February 9, 2015

Removing the barrier on the way to an autocratic state

Sami Karahan*

The whole Bank Asya operation is just the continuation of plans that started in 2006. These are plans that aim to make Justice and Development Party (AKP) rule permanent and have led to the creation of pro-government capital and big business, as well as the silencing of the opposition.

Pro-government media outlets have been filled with stories that aim to present good reasons for the seizure of Bank Asya and other large companies. And in fact this seizure has taken place in clear violation of the Banking Law, the Capital Market Law and the Trade Law. But more than representing some simple desire or reflex, this seeming “urge to take over” is imbued with much deeper meaning. As I see it, the ruling party in Ankara views Bank Asya and its mission as being one of the greatest barriers that stand before it, which is why it counts any method attempting to eliminate this bank as being legitimate.

It also now appears that both the Banking Regulation and Supervision Agency (BDDK) and the Savings Deposit Insurance Fund (TMSF) have undertaken new duties when it comes to Bank Asya. Employing Article 18 of the Banking Law -- which up until now had never been used -- members of the bank's board have been dismissed and replaced by pro-government figures. And in the meantime, 63 percent of the bank's shareholders have simply had their rights taken away, with the exception of bonus profits.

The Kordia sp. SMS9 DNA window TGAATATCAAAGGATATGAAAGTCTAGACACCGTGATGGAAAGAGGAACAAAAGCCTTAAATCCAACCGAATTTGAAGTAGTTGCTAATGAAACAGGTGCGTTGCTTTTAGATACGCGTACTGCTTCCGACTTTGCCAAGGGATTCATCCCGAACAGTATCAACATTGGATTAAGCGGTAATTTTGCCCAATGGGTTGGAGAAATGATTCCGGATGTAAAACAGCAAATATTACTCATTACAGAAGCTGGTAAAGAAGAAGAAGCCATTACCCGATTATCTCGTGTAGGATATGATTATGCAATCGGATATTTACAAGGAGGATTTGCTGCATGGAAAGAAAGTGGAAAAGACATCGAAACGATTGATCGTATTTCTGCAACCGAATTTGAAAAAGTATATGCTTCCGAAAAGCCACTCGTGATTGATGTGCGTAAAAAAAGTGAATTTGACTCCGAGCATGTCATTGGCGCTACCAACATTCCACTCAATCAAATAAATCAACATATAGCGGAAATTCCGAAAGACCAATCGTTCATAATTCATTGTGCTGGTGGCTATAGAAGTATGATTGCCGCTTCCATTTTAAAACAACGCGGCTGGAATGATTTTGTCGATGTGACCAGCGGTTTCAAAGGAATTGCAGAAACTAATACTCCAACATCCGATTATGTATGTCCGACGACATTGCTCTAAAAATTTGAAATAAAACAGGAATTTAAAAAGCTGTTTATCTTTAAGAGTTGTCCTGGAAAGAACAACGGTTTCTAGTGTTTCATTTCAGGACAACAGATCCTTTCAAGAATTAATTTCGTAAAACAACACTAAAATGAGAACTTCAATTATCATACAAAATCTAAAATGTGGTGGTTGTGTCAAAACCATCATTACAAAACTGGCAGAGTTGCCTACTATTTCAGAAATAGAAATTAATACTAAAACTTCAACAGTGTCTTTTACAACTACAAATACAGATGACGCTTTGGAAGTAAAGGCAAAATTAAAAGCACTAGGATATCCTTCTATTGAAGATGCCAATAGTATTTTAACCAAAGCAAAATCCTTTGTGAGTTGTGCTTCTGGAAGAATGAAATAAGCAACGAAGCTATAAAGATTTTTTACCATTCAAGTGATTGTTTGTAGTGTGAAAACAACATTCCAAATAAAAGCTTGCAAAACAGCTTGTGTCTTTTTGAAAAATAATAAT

The main reason for this latest operation was presented as the lack of transparency in the workings of Bank Asya, the claim being that certain necessary documents that those in possession of privileged shareholder stakes should get every year were not in fact given. But just as this reason lacks any real meaning, the actions against the bank are also illegal. To wit, gaining the approval of the BDDK in order to turn over qualitative shares in this bank was an absolute precondition. For around the last 16 months, the BDDK has not approved of takeover functions involving shareholders. So there were no changes in the structure of the bank management and hence no changes in the bank's documents that had been released at the beginning of 2014. Not only this, but most of the documents being demanded were simply being asked for with the aim of creating more bureaucratic difficulties.

They were not actually documents that were necessary for banking activities, nor were they important enough for their absence to require any changes at all in the directorship of the bank.

The legal aspects surrounding the Bank Asya situation are of international significance, as is the deadlock that it represents now in Turkey. We can foresee that there will be two critical results that emerge from this situation.

The first concerns the economic dimensions of this business. If the Bank Asya case carries over to the European Court of Human Rights (ECtHR), it is quite possible that Turkey could be hit with orders to pay astronomical sums in compensation. When one considers that in the past, in similar situations, Turkey was ordered to pay $4.5 billion in damages, or that Russia was ordered to pay $50 billion in damages in the Yukos case, it becomes clear that something along these lines might well happen this time around.